Journal of Power and Energy Engineering, 2014, 2, 74-80
Published Online September 2014 in SciRes. http://www.scirp.org/journal/jpee
How to cite this paper: Kim, H.T., Rhee, B.W. and Choi, H.-L. (2014) PIV Measurement of Velocity Distribution in the Mod-
erator Circulation Test (MCT). Journal of Power and Energy Engineering, 2, 74-80.
PIV Measurement of Velocity Distribution in
the Moderator Circulation Test (MCT)
Hyoung Tae Kim, Bo Wook Rhee, Hwa-Lim Choi
Severe Accident and PHWR Safety Research Division, Korea Atomic Energy Research Institute (KAERI), Daejeon,
Republic of Korea
Received July 2014
Korea Atomic Energy Research Institute (KAERI) has been carrying out a scaled-down moderator
test program to simulate the CANDU-6 moderator circulation phenomena during steady state op-
eration and accident conditions. The Moderator Circulation Test (MCT) facility was designed and
constructed as 1/4 scale of the prototype of CANDU-6 reactor. In the present work spatial distri-
bution of two-dimensional velocity in the MCT facility under isothermal condition was measured
using planar Particle Image Velocimetry (PIV) system which consists of double pulsed laser, syn-
chronizer, and high speed camera. TSI’s Insight TM 4G software was used to perform PIV image
capturing, PIV calculation and post processing. 10 μm sized silver-coated hollow sphere particles
were used as flow tracer particles. Multiple experiments were conducted to cover large area of the
MCT facility with limited field of view of a single camera. Instantaneous and averaged velocity field
were analyzed for each spatial position and flow rate. This research is capable of offering valida-
tion data for self-reliant CFD tools to predict moderator subcooling margin in CANDU-6 reactor.
PIV, CANDU-6, Moderator Circulation Test (MCT), Moderator Subcooling
One of the important design features of a CANDU reactor (a pressurize heavy water reactor) is the use of mod-
erator as a heat sink during some postulated accidents such as a large break Loss Of Coolant Accident (LOCA).
If the moderator available subcooling at the onset of a large LOCA is greater than the subcooling requirements
, a sustained calandria tube dryout is avoided. The subcooling requirements are determined from a set of ex-
periments known as the fuel channel contact boiling experiments . The difference between available sub-
cooling and required subcooling is called subcooling margins. The local temperature of the moderator is a key
parameter in determining the available subcooling.
To predict the local temperature in the calandria, KAERI started experimental research on moderator circula-
tion as one of a national R&D research programs from 2012. This research program includes the construction of
the Moderator Circulation Test (MCT) facility , production of the validation data for self-reliant CFD tools,
and development of an optical measurement system using Particle Image Velocimetry (PIV)  and Laser In-
H. T. Kim et al.
duced Fluorescence (LIF) techniques. Small-scale 1/40  and 1/8  small-scale model tests were performed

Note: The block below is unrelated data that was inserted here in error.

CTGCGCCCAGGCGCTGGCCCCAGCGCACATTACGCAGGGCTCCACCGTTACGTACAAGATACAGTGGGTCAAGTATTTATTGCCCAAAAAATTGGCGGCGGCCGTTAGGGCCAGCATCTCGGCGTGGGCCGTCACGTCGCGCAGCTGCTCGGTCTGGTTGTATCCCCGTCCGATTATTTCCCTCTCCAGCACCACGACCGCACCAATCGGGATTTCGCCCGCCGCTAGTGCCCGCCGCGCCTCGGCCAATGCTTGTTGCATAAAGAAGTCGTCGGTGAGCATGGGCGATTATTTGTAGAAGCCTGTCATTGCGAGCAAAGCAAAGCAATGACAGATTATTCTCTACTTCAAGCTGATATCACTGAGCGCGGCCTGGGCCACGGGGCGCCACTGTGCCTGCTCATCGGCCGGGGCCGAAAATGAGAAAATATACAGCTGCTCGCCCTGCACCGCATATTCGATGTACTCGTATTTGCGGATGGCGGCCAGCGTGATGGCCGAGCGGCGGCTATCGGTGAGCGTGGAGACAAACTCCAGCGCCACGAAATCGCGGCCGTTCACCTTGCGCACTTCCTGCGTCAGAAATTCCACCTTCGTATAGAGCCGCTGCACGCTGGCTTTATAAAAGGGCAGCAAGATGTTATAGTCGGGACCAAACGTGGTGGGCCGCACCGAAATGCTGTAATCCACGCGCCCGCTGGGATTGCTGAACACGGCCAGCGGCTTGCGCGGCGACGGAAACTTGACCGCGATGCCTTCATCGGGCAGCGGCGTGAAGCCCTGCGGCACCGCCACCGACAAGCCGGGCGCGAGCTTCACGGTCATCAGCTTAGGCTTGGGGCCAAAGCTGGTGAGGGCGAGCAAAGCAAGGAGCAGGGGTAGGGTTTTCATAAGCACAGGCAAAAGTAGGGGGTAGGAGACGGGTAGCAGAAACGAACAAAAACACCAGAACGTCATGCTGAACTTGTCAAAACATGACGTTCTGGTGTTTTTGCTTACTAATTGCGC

prior to installation of the main MCT facility to identify the potential problems of the flow visualization and
measurement expected in the 1/4 scale MCT facility.
In the present work the test vessel is equipped with 380 acrylic pipes instead of the heater rods and a prelimi-
nary measurement of velocity field using PIV is performed under the iso-thermal test conditions. The pattern of
preliminary measurement results are investigated to prepare the future plan of measurements as well as to see
the feasibility of the PIV application to MCT.
2. Test Facility and PIV System
2.1. MCT Facility
The MCT facility consists of the primary and secondary water circuit as the same as CANDU-6 moderator sys-
tem. The primary circuit, as shown in Figure 1(a), includes a moderator tank, a circulating pump, a heat ex-
changer, and intermediate pipe lines. The circulating pump enforces the cold water to enter the tank through
eight nozzles, four nozzles at each side, and heated water exits from two outlet pipes at the bottom of the tank.
When water flows through the heat exchanger tubes, primary hot water is cooled by the secondary side water
circulating through the external cooling tower. Then cold water comes back to the inlet nozzles via a circulating
The inner diameter and axial length of test vessel are 1900 mm and 1500 mm, respectively. The test vessel is
equipped by 380 acrylic tubes (for non-heating test) or electric heaters simulating the horizontal fuel channels
(for heating test). The electric heaters are designed to provide axial and radial power profiles representative of
CANDU6 power profiles. An axial power profile is a symmetric cosine profile. A radial power profile is created
by arranging the heaters in two concentric power zones, with an individual heat power ratio of 1.4 between the
inner and the outer zones.
Tank walls with 5 mm of thickness and other support structures are made of SUS 304 stainless steel. Several
transparent sections are incorporated into the vessel to facilitate flow visualization tests. The front and backward
side of windows are made of one part of poly-carbonate sheet with 15 mm of thickness, which is sealed between
two opposing stainless steel flanges (each 35 mm and 25 mm of thickness) with a silicone ‘o’-rings placed
in-between. Eight view ports are installed to each side of the tank wall.
2.2. PIV Measurement
The PIV measurement system consists of a TSI POWERVIEWTM Plus 2MP CCD camera and a Dual Nd-Yag.
The double pulse laser was operated at 15 Hz with a 200 mJ/pulse. The laser beam was modified using spherical
and cylindrical lens combination to form a thin light sheet on the x-y plane. 10 µm sized silver coated hollow
spheres were used as a flow tracing particles. The 2MP CCD camera records scattering light from the tracer par-
ticles. INSIGHTTM 4G software is used to control the image capture and perform the data analysis.
(a) Overview of the primary water circuit of MCT (b) Pipe line configuration of MCT
Figure 1. Geometric configuration of the MCT test facility.
H. T. Kim et al.
The PIV data analysis consists of cross-correlation to calculate the flow vectors with sequentially captured
images which have discrete time difference (dt). The cross-correlation calculation was performed in each inter-
rogation windows whose size is 32 × 32 pixels.
Figure 2 illustrates the PIV measurement system. The laser guiding arm in Figure 2(a) was used to guide the
laser beam to the target position and direction (top of the tank, downward). At the end of the guiding arm, com-
binations of spherical and cylindrical lens are attached to make a thin light sheet on the x-y plane as shown in
Figure 2(b). As the transparent window on top of the tank is not wide, the laser illumination from the top was
limited to the center region. To overcome the restriction, additional experiments were conducted by placing the
laser to side of the tank as shown in Figure 3(b).
In the PIV measurement the camera views the light sheet in front of the polycarbonate plate of the tank. The